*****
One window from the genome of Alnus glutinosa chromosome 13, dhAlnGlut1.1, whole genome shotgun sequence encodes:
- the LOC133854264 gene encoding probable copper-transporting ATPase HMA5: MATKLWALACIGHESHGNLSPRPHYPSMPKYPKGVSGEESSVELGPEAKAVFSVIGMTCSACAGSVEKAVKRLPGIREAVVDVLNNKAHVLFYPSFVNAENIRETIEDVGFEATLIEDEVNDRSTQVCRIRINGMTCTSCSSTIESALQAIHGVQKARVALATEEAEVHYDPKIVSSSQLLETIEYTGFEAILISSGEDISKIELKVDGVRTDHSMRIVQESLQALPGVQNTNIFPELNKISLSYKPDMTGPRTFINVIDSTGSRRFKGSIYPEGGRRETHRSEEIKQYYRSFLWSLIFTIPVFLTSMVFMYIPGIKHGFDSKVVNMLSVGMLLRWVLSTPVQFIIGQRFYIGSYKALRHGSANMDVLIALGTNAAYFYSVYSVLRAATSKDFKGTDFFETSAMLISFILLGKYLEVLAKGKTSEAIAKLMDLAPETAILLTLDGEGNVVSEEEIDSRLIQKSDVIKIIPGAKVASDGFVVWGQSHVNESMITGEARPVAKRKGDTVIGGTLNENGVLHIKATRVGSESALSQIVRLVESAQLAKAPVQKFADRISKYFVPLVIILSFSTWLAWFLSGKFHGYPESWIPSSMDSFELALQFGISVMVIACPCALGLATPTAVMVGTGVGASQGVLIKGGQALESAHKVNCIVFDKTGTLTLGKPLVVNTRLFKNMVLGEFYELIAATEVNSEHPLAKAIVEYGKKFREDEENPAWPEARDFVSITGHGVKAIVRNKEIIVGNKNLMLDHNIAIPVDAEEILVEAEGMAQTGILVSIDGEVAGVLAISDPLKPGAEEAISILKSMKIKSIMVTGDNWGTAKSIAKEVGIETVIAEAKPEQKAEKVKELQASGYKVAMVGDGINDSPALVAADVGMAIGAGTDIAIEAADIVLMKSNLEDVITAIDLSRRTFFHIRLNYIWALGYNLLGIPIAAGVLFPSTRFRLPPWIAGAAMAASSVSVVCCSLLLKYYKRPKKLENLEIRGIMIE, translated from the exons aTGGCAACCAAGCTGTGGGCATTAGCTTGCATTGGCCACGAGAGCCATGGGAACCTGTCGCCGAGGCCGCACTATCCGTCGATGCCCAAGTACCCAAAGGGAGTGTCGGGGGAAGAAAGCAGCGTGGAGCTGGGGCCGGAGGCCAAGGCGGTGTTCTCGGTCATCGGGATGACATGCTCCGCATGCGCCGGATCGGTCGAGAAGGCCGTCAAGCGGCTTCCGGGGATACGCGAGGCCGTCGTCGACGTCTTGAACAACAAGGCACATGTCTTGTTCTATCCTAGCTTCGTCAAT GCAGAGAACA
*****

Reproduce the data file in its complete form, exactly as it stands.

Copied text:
One window from the genome of Alnus glutinosa chromosome 13, dhAlnGlut1.1, whole genome shotgun sequence encodes:
- the LOC133854264 gene encoding probable copper-transporting ATPase HMA5: MATKLWALACIGHESHGNLSPRPHYPSMPKYPKGVSGEESSVELGPEAKAVFSVIGMTCSACAGSVEKAVKRLPGIREAVVDVLNNKAHVLFYPSFVNAENIRETIEDVGFEATLIEDEVNDRSTQVCRIRINGMTCTSCSSTIESALQAIHGVQKARVALATEEAEVHYDPKIVSSSQLLETIEYTGFEAILISSGEDISKIELKVDGVRTDHSMRIVQESLQALPGVQNTNIFPELNKISLSYKPDMTGPRTFINVIDSTGSRRFKGSIYPEGGRRETHRSEEIKQYYRSFLWSLIFTIPVFLTSMVFMYIPGIKHGFDSKVVNMLSVGMLLRWVLSTPVQFIIGQRFYIGSYKALRHGSANMDVLIALGTNAAYFYSVYSVLRAATSKDFKGTDFFETSAMLISFILLGKYLEVLAKGKTSEAIAKLMDLAPETAILLTLDGEGNVVSEEEIDSRLIQKSDVIKIIPGAKVASDGFVVWGQSHVNESMITGEARPVAKRKGDTVIGGTLNENGVLHIKATRVGSESALSQIVRLVESAQLAKAPVQKFADRISKYFVPLVIILSFSTWLAWFLSGKFHGYPESWIPSSMDSFELALQFGISVMVIACPCALGLATPTAVMVGTGVGASQGVLIKGGQALESAHKVNCIVFDKTGTLTLGKPLVVNTRLFKNMVLGEFYELIAATEVNSEHPLAKAIVEYGKKFREDEENPAWPEARDFVSITGHGVKAIVRNKEIIVGNKNLMLDHNIAIPVDAEEILVEAEGMAQTGILVSIDGEVAGVLAISDPLKPGAEEAISILKSMKIKSIMVTGDNWGTAKSIAKEVGIETVIAEAKPEQKAEKVKELQASGYKVAMVGDGINDSPALVAADVGMAIGAGTDIAIEAADIVLMKSNLEDVITAIDLSRRTFFHIRLNYIWALGYNLLGIPIAAGVLFPSTRFRLPPWIAGAAMAASSVSVVCCSLLLKYYKRPKKLENLEIRGIMIE, translated from the exons aTGGCAACCAAGCTGTGGGCATTAGCTTGCATTGGCCACGAGAGCCATGGGAACCTGTCGCCGAGGCCGCACTATCCGTCGATGCCCAAGTACCCAAAGGGAGTGTCGGGGGAAGAAAGCAGCGTGGAGCTGGGGCCGGAGGCCAAGGCGGTGTTCTCGGTCATCGGGATGACATGCTCCGCATGCGCCGGATCGGTCGAGAAGGCCGTCAAGCGGCTTCCGGGGATACGCGAGGCCGTCGTCGACGTCTTGAACAACAAGGCACATGTCTTGTTCTATCCTAGCTTCGTCAAT GCAGAGAACA